Doug Liman, ACLU, PEN American Center Ask Public to Submit Videos for Film Based on Torture Documents

February 16, 2012 12:00 am

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“Reckoning With Torture” Will Combine Submitted Clips with Filmed Stage Performances by Top Actors, Writers and Former Military Officers

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NEW YORK – Acclaimed director Doug Liman today invited people from around the country to help make his next film, an innovative project called Reckoning With Torture: Memos and Testimonies From the “War On Terror.” The movie will combine video clips submitted by the public with filmed stage performances featuring actors like Robert Redford, Dianne Wiest and America Ferrera, as well as writers, former interrogators and military officers.

The product of a partnership between Liman, the American Civil Liberties Union, and PEN American Center, the film is built around a script constructed from declassified government documents detailing the abuse of prisoners in U.S. custody since the September 11 terrorist attacks. The visceral sequence of readings reveals both the human cost of America’s post-9/11 torture program and the heroic struggle of many soldiers and intelligence officers to stop the abuse. You can watch a short video of past performance highlights and an introductory pitch from Liman here:

Liman, whose credits include The Bourne Identity, Fair Game, and Mr. & Mrs. Smith, is asking Americans to join him in filming the Reckoning script. Today he unveiled the film’s website,, where users can follow simple instructions to shoot and upload footage of themselves, their families, and friends delivering the readings.

“I signed on to the Reckoning project because I’m convinced that the struggle for accountability for torture is one of the major moral tests of our lifetimes,” Liman said. “I was amazed by the power of the material to persuade and move live audiences. I was hoping that the popularity and success of my feature films would bring new audiences to the Reckoning experience, and I was excited to explore the ways in which the process of making a film could itself become an educational and organizing tool. I can’t wait to see where people take this.”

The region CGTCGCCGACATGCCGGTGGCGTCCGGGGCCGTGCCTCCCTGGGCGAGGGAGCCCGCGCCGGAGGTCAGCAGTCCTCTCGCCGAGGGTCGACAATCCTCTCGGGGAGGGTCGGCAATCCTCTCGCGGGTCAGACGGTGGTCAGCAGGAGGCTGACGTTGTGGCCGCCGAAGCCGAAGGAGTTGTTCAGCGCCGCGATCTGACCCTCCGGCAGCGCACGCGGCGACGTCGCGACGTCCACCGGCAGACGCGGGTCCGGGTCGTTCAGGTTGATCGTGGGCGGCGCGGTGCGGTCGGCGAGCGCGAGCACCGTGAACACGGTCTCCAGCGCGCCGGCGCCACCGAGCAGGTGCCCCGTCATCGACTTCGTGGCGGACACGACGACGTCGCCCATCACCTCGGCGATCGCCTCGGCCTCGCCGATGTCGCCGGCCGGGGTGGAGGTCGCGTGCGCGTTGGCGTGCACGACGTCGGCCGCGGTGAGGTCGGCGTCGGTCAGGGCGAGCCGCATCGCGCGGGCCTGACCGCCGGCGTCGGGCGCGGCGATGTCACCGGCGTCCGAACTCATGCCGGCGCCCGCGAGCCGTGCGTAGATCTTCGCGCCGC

Liman has already filmed live Reckoning With Torture performances at the 2011 Sundance Film Festival and Lincoln Center in New York. In addition to the actors, performers at those events included authors Annie Proulx and Russell Banks, documentary filmmaker Alex Gibney, former military interrogator Matthew Alexander, former CIA officer Jack Rice and former Guantánamo Chief Prosecutor Lt. Col. Morris Davis. Another live performance is planned for one of the U.S. Military Service Academies later this year.

On, Liman explains the submission process in a short introductory video. Visitors can view clips of the film’s 11 scenes and choose one to film, follow quick tips and instructions for filming, and upload their footage to Liman’s production team. The clips will be posted on the Reckoning website and YouTube, where audiences around the world can follow the film in progress.

This fall, Liman will select the best submissions and intercut them with footage from the staged performances to create a feature-length movie that stars Americans from all walks of life standing alongside prominent cultural figures to read the record of this country’s torture program.

For the ACLU, Reckoning With Torture forms a crucial part of its ongoing efforts to build momentum for accountability for these human rights violations. “We are gratified that Doug Liman and so many extraordinary artists have joined this effort, and we’re excited to open up this project to the broader public,” said ACLU Deputy Legal Director Jameel Jaffer. “Our government’s failure to confront the legacy of torture compromises America’s ability to advocate for human rights in other countries and erodes the rule of law here at home. We hope the Reckoning film will help convey how crucial it is that we confront this legacy rather than ignore it.”

For PEN American Center, the project reflects the role that writers, cultural figures and the public at large have played around the world in countries that are emerging from periods of human rights abuse. “Confronting a legacy of torture above all means breaking the silence and declaring to one another simply and clearly what happened,” said Larry Siems, director of PEN’s Freedom to Write and International Programs. “This wonderful collaborative film project gives everyone a way to be part of this essential, restorative process.”
Reckoning With Torture has received development and production grants from the Open Society Foundations, the Fritt Ord Foundation and the Sundance Institute.

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